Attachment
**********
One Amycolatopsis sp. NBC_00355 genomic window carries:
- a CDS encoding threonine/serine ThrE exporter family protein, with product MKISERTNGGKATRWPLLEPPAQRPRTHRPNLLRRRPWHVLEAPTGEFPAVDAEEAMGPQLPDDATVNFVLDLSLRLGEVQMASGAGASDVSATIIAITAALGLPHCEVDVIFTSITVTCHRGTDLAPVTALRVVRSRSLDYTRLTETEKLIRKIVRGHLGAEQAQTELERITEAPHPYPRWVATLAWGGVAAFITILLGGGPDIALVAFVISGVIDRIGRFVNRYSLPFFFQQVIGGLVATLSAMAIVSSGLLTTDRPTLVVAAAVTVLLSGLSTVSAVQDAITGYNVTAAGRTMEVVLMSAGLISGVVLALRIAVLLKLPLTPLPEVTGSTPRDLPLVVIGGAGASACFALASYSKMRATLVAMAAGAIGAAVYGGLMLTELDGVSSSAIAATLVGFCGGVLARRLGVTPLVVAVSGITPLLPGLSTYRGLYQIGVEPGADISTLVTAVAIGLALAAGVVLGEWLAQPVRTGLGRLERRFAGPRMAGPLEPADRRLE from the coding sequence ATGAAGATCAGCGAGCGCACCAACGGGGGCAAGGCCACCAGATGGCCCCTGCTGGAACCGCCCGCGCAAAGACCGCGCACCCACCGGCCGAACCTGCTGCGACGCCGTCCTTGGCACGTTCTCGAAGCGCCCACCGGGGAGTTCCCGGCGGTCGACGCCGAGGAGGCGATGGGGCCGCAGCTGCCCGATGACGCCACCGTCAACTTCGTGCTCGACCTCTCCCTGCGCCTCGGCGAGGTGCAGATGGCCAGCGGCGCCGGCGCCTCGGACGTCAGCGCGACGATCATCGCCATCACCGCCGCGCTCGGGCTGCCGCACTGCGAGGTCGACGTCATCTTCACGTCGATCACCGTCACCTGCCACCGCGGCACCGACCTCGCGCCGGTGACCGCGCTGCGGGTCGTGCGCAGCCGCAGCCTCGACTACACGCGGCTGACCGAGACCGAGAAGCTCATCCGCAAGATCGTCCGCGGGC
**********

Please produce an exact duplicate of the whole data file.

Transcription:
One Amycolatopsis sp. NBC_00355 genomic window carries:
- a CDS encoding threonine/serine ThrE exporter family protein, with product MKISERTNGGKATRWPLLEPPAQRPRTHRPNLLRRRPWHVLEAPTGEFPAVDAEEAMGPQLPDDATVNFVLDLSLRLGEVQMASGAGASDVSATIIAITAALGLPHCEVDVIFTSITVTCHRGTDLAPVTALRVVRSRSLDYTRLTETEKLIRKIVRGHLGAEQAQTELERITEAPHPYPRWVATLAWGGVAAFITILLGGGPDIALVAFVISGVIDRIGRFVNRYSLPFFFQQVIGGLVATLSAMAIVSSGLLTTDRPTLVVAAAVTVLLSGLSTVSAVQDAITGYNVTAAGRTMEVVLMSAGLISGVVLALRIAVLLKLPLTPLPEVTGSTPRDLPLVVIGGAGASACFALASYSKMRATLVAMAAGAIGAAVYGGLMLTELDGVSSSAIAATLVGFCGGVLARRLGVTPLVVAVSGITPLLPGLSTYRGLYQIGVEPGADISTLVTAVAIGLALAAGVVLGEWLAQPVRTGLGRLERRFAGPRMAGPLEPADRRLE from the coding sequence ATGAAGATCAGCGAGCGCACCAACGGGGGCAAGGCCACCAGATGGCCCCTGCTGGAACCGCCCGCGCAAAGACCGCGCACCCACCGGCCGAACCTGCTGCGACGCCGTCCTTGGCACGTTCTCGAAGCGCCCACCGGGGAGTTCCCGGCGGTCGACGCCGAGGAGGCGATGGGGCCGCAGCTGCCCGATGACGCCACCGTCAACTTCGTGCTCGACCTCTCCCTGCGCCTCGGCGAGGTGCAGATGGCCAGCGGCGCCGGCGCCTCGGACGTCAGCGCGACGATCATCGCCATCACCGCCGCGCTCGGGCTGCCGCACTGCGAGGTCGACGTCATCTTCACGTCGATCACCGTCACCTGCCACCGCGGCACCGACCTCGCGCCGGTGACCGCGCTGCGGGTCGTGCGCAGCCGCAGCCTCGACTACACGCGGCTGACCGAGACCGAGAAGCTCATCCGCAAGATCGTCCGCGGGC